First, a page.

IoT botnets have been known for quite a while, but they gained household infamy after Mirai grabbed the headlines back in 2016.
iBurst USB Modem
- USB means flexibility, works with both Windows and Mac, solid coverage in Sydney CBD and North Sydney areas, ease of use and setup
- Limited metropolitan coverage, not as fast as other alternatives, expensive plans
iBurst is a solid service ideal for business users, and the USB Modem can be used on both desktops and notebooks. However, the plans are expensive, speeds achieved aren't up to par with the latest HSDPA mobile offerings and coverage isn't comprehensive.
Price$ 199.00 (AUD)
The iBurst USB Modem connects easily to both desktop PCs and notebooks and offers wireless broadband with speeds up to 1Mbps. Compatible with both Windows and Mac, the iBurst network is ultimately let down by limited coverage and falls behind new High Speed Downlink Packet Access (HSDPA) offerings from both Telstra and Vodafone.
iBurst claims data rates of up to 1061Kbps for downloads and 346Kbps for uploads. In theory, this means the Wireless Modem is capable of basic Internet browsing and email, but may struggle with streaming media and heavy downloads.
The biggest let down is the iBurst coverage, which simply can't match mobile networks, such as Telstra's Next G and Vodafone's Mobile Connect. Although iBurst has steady coverage in Sydney's CBD, Chatswood, Hurstville, Strathfield and parts of Parramatta, there are plenty of areas, such as the Sutherland Shire, Mona Vale and Liverpool that are still off limits. Once the network rollout has been completed, iBurst claims it will provide coverage to over 75% of the Australian population and to over 90% of businesses. Coverage also includes Wollongong, Newcastle, Central Coast, Brisbane, Gold Coast, Melbourne and Canberra. See here for more details.
We tested the USB Modem in our offices (based in St Leonards, Sydney), and also used it in and around the Sydney city and North Sydney CBD zones. For consistency across all the mobile broadband services, we performed a number of tests, ranging from small amounts of data like emails and Web browsing, to streaming services and then downloaded files ranging from 1MB to 4MB in size.
In our offices, we received an excellent and stable connection. This meant basic web browsing was a breeze, the iBurst service loading common sites like The Sydney Morning Herald and News.com.au, with a minimal of fuss. We also didn't have too many issues streaming content from two of the most popular sources on the Internet; streaming video from You Tube and streaming music from Pandora. For most part we were able to achieve solid speeds, although if the signal dropped below 80% the speeds suffered a little.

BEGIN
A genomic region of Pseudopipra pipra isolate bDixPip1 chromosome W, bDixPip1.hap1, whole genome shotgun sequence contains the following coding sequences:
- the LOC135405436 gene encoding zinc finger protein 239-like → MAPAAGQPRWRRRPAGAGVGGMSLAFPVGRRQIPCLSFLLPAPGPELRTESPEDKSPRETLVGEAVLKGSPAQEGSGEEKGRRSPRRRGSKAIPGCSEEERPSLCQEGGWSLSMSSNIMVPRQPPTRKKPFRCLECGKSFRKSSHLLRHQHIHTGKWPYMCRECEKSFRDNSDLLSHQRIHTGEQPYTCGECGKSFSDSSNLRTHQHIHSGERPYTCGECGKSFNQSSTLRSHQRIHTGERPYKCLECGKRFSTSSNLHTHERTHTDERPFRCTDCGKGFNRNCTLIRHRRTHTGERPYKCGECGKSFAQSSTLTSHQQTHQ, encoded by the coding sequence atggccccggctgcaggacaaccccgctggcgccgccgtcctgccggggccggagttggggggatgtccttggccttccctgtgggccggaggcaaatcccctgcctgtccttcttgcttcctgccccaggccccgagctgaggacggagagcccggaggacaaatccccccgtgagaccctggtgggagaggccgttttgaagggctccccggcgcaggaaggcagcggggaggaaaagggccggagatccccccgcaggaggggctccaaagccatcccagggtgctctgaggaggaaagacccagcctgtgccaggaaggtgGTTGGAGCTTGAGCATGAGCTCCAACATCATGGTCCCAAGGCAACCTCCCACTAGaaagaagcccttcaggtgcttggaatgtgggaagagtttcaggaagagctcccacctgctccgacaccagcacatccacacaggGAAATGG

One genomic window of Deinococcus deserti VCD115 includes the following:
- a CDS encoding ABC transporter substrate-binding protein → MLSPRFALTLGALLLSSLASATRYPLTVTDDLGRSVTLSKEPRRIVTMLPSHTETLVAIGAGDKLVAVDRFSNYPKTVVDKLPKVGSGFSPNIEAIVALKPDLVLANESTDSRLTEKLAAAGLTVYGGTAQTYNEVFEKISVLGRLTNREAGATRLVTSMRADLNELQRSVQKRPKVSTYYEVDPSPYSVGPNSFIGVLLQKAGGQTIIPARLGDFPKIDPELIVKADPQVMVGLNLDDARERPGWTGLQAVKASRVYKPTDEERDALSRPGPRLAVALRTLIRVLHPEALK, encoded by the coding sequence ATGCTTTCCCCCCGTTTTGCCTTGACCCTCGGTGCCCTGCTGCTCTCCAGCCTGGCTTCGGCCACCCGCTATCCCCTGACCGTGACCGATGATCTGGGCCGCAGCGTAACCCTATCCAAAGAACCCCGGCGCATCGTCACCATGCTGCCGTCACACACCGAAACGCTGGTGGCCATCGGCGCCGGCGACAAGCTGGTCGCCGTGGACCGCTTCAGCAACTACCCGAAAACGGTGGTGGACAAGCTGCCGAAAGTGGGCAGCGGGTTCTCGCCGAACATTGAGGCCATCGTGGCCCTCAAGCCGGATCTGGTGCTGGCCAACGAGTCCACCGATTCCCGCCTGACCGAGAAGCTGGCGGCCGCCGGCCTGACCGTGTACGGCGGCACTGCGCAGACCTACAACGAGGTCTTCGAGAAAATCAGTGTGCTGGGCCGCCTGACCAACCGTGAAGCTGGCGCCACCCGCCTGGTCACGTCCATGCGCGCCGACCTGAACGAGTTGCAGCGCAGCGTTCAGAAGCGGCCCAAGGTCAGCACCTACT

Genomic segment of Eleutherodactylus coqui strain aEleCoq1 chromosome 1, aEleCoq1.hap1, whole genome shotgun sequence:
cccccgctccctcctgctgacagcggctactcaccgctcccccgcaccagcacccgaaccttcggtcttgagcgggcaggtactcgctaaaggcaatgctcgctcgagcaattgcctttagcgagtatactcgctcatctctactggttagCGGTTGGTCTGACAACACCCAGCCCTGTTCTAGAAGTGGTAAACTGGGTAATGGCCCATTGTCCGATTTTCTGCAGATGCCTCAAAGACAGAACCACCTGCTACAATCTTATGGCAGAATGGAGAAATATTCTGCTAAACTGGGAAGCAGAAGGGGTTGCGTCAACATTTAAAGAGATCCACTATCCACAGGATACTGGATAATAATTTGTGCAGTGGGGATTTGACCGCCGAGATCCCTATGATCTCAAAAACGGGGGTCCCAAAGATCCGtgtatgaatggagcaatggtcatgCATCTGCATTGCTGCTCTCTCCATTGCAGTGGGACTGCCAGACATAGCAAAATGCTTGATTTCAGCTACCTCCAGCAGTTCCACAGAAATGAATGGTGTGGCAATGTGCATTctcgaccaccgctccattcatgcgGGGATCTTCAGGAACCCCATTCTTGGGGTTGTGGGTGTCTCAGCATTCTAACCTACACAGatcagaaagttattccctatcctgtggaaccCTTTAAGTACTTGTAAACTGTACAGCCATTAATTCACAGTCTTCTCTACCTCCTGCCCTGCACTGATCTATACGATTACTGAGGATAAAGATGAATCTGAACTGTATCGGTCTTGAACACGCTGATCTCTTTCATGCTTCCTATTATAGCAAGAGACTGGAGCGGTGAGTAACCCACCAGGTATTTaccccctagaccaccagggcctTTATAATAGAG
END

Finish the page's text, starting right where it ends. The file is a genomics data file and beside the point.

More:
When downloading small files we achieved speeds of up to 68Kb/s, but regularly fluctuated between 55Kb/s and 64Kb/s. A 1MB file took less than 20 seconds to complete, while the best we could manage for a 4MB file was just over a minute. These speeds are decisively slower than the Telstra and Vodafone Mobile Broadband offerings, so if you are after the highest speeds possible, it's best to look elsewhere. From its performances in our test, the USB Modem is ideal for users wanting basic web browsing, email and some streaming multimedia. Those wanting to download large files would best be advised to give this a miss.
We were impressed with the simplicity of ease and set up. The included iBurst Terminal software takes less than five minutes to install and doesn't require a restart. It isn't the best looking program we've seen, but does it job with a minimal amount of fuss and also supports both Windows and Mac. The unit itself is also fairly bland. It's finished in a black, matte plastic and uses a standard mini-USB cable (included in the sales package) to connect to a PC. Two LED status lights let you know signal status and power, while an aerial can be attached to the top of the modem if you are experiencing difficulties receiving coverage. Unfortunately, an aerial isn't included in the sales package, so this will have to be purchased separately.
Unlike most other wireless broadband providers, iBurst doesn't sell directly to end-users. Instead it supplies the service through a selection of iBurst service providers and retail distributors. Access doesn't come cheap, so iBurst should appeal to business people rather than home users. Plans vary from as little as $30 per month for low-end users, up to $199.95 per month, which gives you 10GB of data at full speeds. Exceeding any monthly data allocation will cost an extra 20c per megabyte.
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